Monday, June 3, 2013

Taking Stock

The other evening I happened to go to my Amazon site. I don’t go there often for a variety of reasons. For one, they show some of my books with covers of old versions that no longer are for sale instead of putting up the covers of more recent editions. Another reason is my rankings aren’t what I want them to be. But I digress.

Because I rarely visit my Amazon site except to check for errors, I found myself reading reviews of one of my children’s books. No Boys Allowed deals with a young girl’s life after her parents’ sudden divorce. Though the novel first came out in 1992 or 3, the theme is still relevant. How divorce impacts on kids hasn’t changed much since then. When the book finally went out of print, I retrieved the rights and put up a new edition  myself. Reading the reviews made me take stock. Sure, I liked the compliments regarding my writing skills, but I was especially glad to know that Cassie’s situation touched the hearts of my readers. I smiled as I left my Amazon page, remembering a conversation with a teacher this past year and her telling me that she and another teacher in her school had read the book with their students. Remembering that a friend’s granddaughter’s teacher had read the book to her class. No Boys Allowed is alive and flourishing, and reaching new readers!

I do my best to bring my books to the attention of readers via social media. I blog, I guest blog, I go on Facebook, I tweet, etc. Nothing seems to raise my sales, though No Boys Allowed is #29 in the Kindle store for children’s books concerning marriage and divorce through no effort on my part. Perhaps that’s through word of mouth. Taking stock, I realize that making my novels available to readers is what’s most important to me. I love hearing a reader say she enjoyed one of my mysteries and hopes I write more books in the series. I take delight in receiving emails from children telling me they love a particular book, or that one of my books hit a particular subject spot on. This is especially heartwarming because my kids’ books deal with serious themes. In Getting Back to Normal Vannie copes with life after her mother's death. In And Don’t Bring Jeremy, Adam finds himself and a way to relate to his older brother who has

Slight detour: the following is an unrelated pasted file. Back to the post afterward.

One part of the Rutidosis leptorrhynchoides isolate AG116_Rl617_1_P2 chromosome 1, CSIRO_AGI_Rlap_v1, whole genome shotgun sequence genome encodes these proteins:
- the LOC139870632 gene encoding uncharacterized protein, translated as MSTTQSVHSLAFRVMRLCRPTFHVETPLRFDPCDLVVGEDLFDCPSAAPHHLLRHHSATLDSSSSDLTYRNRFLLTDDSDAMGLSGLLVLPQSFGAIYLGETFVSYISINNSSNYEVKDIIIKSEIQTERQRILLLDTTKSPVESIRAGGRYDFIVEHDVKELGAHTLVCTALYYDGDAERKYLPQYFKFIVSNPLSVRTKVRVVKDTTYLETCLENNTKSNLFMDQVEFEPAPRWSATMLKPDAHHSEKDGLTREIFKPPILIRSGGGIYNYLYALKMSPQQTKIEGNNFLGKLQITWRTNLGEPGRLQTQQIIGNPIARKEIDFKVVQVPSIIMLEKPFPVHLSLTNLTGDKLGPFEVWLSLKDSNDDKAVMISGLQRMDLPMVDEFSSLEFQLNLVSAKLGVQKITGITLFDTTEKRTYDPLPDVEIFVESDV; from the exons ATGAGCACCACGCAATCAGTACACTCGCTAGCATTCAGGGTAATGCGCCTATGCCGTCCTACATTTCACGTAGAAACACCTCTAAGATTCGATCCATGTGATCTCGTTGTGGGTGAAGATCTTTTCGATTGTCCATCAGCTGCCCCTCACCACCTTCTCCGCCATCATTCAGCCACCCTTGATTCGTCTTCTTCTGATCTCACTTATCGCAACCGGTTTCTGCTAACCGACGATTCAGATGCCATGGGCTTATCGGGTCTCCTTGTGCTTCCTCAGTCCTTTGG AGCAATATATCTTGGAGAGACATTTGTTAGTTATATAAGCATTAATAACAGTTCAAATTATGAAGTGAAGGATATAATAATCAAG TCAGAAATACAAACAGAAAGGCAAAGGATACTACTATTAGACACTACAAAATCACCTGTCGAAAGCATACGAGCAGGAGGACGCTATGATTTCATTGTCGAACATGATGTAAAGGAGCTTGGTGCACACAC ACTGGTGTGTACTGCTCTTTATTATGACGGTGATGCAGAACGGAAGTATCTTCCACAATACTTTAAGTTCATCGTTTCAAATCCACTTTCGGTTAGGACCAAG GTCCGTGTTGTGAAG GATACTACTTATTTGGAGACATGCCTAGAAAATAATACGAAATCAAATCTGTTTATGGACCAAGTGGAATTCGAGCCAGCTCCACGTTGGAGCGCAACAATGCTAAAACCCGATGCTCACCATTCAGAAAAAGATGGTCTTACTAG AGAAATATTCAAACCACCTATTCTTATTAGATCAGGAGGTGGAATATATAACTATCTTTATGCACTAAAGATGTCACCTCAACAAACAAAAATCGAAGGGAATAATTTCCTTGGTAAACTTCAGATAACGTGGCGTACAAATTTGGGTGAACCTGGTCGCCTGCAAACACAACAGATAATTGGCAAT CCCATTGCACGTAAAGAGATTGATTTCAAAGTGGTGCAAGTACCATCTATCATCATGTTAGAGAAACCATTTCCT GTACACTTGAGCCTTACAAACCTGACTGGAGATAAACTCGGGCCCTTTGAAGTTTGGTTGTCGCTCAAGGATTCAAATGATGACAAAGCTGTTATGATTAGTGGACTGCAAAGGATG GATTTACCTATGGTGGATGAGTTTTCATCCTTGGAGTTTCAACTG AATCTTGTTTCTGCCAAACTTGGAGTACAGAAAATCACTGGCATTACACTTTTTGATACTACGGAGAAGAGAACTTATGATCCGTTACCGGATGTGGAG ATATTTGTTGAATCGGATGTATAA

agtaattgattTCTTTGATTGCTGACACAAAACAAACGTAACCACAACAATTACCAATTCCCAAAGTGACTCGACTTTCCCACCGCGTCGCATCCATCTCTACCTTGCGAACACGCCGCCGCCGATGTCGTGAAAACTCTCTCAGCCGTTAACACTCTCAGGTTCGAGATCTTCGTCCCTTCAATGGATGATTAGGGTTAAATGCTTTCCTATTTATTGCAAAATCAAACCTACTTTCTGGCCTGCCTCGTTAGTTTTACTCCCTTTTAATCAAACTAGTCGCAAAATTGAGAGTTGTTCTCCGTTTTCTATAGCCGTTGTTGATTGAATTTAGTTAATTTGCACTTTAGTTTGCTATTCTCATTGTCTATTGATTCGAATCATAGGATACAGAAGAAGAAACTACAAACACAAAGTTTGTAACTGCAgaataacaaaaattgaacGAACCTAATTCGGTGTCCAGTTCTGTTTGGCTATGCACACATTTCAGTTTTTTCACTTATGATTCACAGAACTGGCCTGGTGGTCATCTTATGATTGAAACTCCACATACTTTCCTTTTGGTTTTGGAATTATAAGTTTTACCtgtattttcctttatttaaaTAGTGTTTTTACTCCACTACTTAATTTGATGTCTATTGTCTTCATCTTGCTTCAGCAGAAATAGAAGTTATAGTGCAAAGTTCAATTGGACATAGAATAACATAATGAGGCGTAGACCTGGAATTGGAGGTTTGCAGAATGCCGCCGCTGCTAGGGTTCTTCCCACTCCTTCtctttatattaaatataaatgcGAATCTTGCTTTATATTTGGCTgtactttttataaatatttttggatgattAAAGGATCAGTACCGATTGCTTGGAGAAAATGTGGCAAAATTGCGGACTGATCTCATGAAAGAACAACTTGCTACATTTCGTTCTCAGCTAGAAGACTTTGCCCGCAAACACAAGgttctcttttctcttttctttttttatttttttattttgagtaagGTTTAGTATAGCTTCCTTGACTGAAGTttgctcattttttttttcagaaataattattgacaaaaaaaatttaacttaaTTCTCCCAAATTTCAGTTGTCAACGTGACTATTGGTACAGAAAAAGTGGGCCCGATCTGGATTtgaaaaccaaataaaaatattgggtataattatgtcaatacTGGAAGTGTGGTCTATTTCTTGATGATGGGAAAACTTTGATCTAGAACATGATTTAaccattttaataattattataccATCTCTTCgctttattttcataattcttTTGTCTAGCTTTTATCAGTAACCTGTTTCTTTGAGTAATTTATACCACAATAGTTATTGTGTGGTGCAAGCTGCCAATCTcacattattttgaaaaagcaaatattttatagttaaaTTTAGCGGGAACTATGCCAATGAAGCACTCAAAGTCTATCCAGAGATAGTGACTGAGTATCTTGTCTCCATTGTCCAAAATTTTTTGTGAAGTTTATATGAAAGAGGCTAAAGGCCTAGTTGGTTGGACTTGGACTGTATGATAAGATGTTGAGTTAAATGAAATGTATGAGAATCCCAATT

disabilities. I’ve decided not to worry about rankings and numbers and to focus on what I love: writing novels for myself and for my readers.


Patricia Gligor said...

Checking sales, rankings and reviews can be frustrating. It's so easy to fall into that trap.
My publisher recently did a free promotion for "Mixed Messages," the first novel in my Malone mystery series. We gave away a lot of books, which was good. Within a few days, sales increased too, also good. But, I found myself becoming a little too involved with checking numbers. It was like a roller coaster ride. One day sales were up and the reviews were great; other days, not. It was affecting my mood and my writing.
I finally decided, like you, to focus on writing my third book and let "the chips fall where they may."

Jacqueline Seewald said...

My husband often says the same thing to me: focus on the writing. I tend to get too involved in promotion to the detriment of the creativity. It's a big mistake!

Marilyn Meredith a.k.a. F. M. Meredith said...

Yes, writing is what is important. You can get depressed reading any of that stuff on Amazon, including reviews. One bad review among a bunch of great ones can be devastating.

C.M. Albrecht said...

Yes. Reading those Amazon accounts is depressing, especially when one of your books is down around what has to be the bottom at 10,000,000. And I see I'm not the only person with old covers still being shown. Those are from publishers long gone and Amazon continues to show them because, as they tole me, there may still be available copies out there.

Palmaltas said...

I read this quote from Stephen King this morning, which I find quite appropriate for your blog: "...(writing)it's about enriching the lives of those who will read your work, and enriching your own life, as well."

Marilyn Levinson said...

Pat, Jacqueline, Marilyn, CM and Pat,
Thanks for stopping by and leaving worthwhile comments. This writing business isn't easy, especially the business part of it.
Marilyn, You hit the nail on the head when you mention how it hurts to receive an unfavorable review. Why do we give it more weight than all the favorable comments? Human nature, I suppose. The thing to remember is we can't please everyone all the time. Most of us have no compunction criticizing movies we didn't like.
Pat, thanks for the Stephen King comment. I know writing enriches my life, and I like to think what I write also enriches the lives of my readers.

Jana Richards said...

I don't check my rankings. I'm too busy to bother, and besides, I'm sure knowing the numbers would just depress me. You're right to focus on your readers, and to just try to write the best book you can.

Marilyn Levinson said...

How smart of you not to check your rankings. Those numbers can be depressing.
And I wish there were a way of finding out what elements of PR and marketing really work.